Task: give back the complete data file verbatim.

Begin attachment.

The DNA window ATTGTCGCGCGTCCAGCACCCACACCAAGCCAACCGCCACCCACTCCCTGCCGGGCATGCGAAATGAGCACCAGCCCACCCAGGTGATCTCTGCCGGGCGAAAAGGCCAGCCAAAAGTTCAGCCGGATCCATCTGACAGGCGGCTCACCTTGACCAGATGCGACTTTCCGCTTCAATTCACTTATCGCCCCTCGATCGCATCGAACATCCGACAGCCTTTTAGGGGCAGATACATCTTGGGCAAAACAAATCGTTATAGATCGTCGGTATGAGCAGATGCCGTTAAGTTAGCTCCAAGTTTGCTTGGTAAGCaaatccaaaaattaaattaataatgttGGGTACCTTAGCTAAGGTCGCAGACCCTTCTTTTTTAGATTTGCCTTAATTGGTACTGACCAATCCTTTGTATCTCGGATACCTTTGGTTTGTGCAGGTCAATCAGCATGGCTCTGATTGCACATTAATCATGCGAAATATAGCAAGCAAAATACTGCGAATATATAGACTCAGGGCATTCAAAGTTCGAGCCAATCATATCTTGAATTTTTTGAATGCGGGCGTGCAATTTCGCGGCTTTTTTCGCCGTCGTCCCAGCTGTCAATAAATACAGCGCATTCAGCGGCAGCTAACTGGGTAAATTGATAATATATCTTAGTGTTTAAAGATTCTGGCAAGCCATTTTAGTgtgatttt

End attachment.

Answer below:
The DNA window ATTGTCGCGCGTCCAGCACCCACACCAAGCCAACCGCCACCCACTCCCTGCCGGGCATGCGAAATGAGCACCAGCCCACCCAGGTGATCTCTGCCGGGCGAAAAGGCCAGCCAAAAGTTCAGCCGGATCCATCTGACAGGCGGCTCACCTTGACCAGATGCGACTTTCCGCTTCAATTCACTTATCGCCCCTCGATCGCATCGAACATCCGACAGCCTTTTAGGGGCAGATACATCTTGGGCAAAACAAATCGTTATAGATCGTCGGTATGAGCAGATGCCGTTAAGTTAGCTCCAAGTTTGCTTGGTAAGCaaatccaaaaattaaattaataatgttGGGTACCTTAGCTAAGGTCGCAGACCCTTCTTTTTTAGATTTGCCTTAATTGGTACTGACCAATCCTTTGTATCTCGGATACCTTTGGTTTGTGCAGGTCAATCAGCATGGCTCTGATTGCACATTAATCATGCGAAATATAGCAAGCAAAATACTGCGAATATATAGACTCAGGGCATTCAAAGTTCGAGCCAATCATATCTTGAATTTTTTGAATGCGGGCGTGCAATTTCGCGGCTTTTTTCGCCGTCGTCCCAGCTGTCAATAAATACAGCGCATTCAGCGGCAGCTAACTGGGTAAATTGATAATATATCTTAGTGTTTAAAGATTCTGGCAAGCCATTTTAGTgtgatttt